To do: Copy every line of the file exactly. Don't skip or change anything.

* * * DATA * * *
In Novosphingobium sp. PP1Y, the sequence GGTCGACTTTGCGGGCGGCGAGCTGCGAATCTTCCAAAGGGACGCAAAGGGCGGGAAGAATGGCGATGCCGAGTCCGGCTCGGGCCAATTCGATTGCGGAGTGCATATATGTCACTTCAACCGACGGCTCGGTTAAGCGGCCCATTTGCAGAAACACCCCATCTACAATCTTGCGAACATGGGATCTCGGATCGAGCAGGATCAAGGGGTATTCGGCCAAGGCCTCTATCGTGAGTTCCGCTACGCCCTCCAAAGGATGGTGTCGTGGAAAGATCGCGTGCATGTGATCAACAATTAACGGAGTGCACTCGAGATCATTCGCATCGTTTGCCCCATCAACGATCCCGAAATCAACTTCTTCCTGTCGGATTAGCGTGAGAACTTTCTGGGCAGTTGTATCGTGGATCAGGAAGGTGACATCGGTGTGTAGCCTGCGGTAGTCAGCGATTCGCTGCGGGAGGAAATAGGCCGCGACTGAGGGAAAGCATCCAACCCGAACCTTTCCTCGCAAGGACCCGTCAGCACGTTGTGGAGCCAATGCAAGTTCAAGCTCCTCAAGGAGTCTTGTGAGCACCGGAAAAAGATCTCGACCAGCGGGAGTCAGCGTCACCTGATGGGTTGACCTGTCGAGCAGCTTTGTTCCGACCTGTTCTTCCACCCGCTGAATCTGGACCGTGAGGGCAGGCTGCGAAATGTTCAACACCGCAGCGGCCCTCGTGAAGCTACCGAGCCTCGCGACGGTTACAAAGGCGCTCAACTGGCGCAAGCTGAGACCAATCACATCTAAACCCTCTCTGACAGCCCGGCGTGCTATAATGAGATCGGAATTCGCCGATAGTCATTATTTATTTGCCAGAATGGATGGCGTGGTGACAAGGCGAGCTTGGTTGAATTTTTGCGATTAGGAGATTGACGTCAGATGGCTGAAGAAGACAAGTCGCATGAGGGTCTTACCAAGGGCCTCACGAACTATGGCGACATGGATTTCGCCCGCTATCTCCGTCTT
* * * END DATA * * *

In Novosphingobium sp. PP1Y, the sequence GGTCGACTTTGCGGGCGGCGAGCTGCGAATCTTCCAAAGGGACGCAAAGGGCGGGAAGAATGGCGATGCCGAGTCCGGCTCGGGCCAATTCGATTGCGGAGTGCATATATGTCACTTCAACCGACGGCTCGGTTAAGCGGCCCATTTGCAGAAACACCCCATCTACAATCTTGCGAACATGGGATCTCGGATCGAGCAGGATCAAGGGGTATTCGGCCAAGGCCTCTATCGTGAGTTCCGCTACGCCCTCCAAAGGATGGTGTCGTGGAAAGATCGCGTGCATGTGATCAACAATTAACGGAGTGCACTCGAGATCATTCGCATCGTTTGCCCCATCAACGATCCCGAAATCAACTTCTTCCTGTCGGATTAGCGTGAGAACTTTCTGGGCAGTTGTATCGTGGATCAGGAAGGTGACATCGGTGTGTAGCCTGCGGTAGTCAGCGATTCGCTGCGGGAGGAAATAGGCCGCGACTGAGGGAAAGCATCCAACCCGAACCTTTCCTCGCAAGGACCCGTCAGCACGTTGTGGAGCCAATGCAAGTTCAAGCTCCTCAAGGAGTCTTGTGAGCACCGGAAAAAGATCTCGACCAGCGGGAGTCAGCGTCACCTGATGGGTTGACCTGTCGAGCAGCTTTGTTCCGACCTGTTCTTCCACCCGCTGAATCTGGACCGTGAGGGCAGGCTGCGAAATGTTCAACACCGCAGCGGCCCTCGTGAAGCTACCGAGCCTCGCGACGGTTACAAAGGCGCTCAACTGGCGCAAGCTGAGACCAATCACATCTAAACCCTCTCTGACAGCCCGGCGTGCTATAATGAGATCGGAATTCGCCGATAGTCATTATTTATTTGCCAGAATGGATGGCGTGGTGACAAGGCGAGCTTGGTTGAATTTTTGCGATTAGGAGATTGACGTCAGATGGCTGAAGAAGACAAGTCGCATGAGGGTCTTACCAAGGGCCTCACGAACTATGGCGACATGGATTTCGCCCGCTATCTCCGTCTT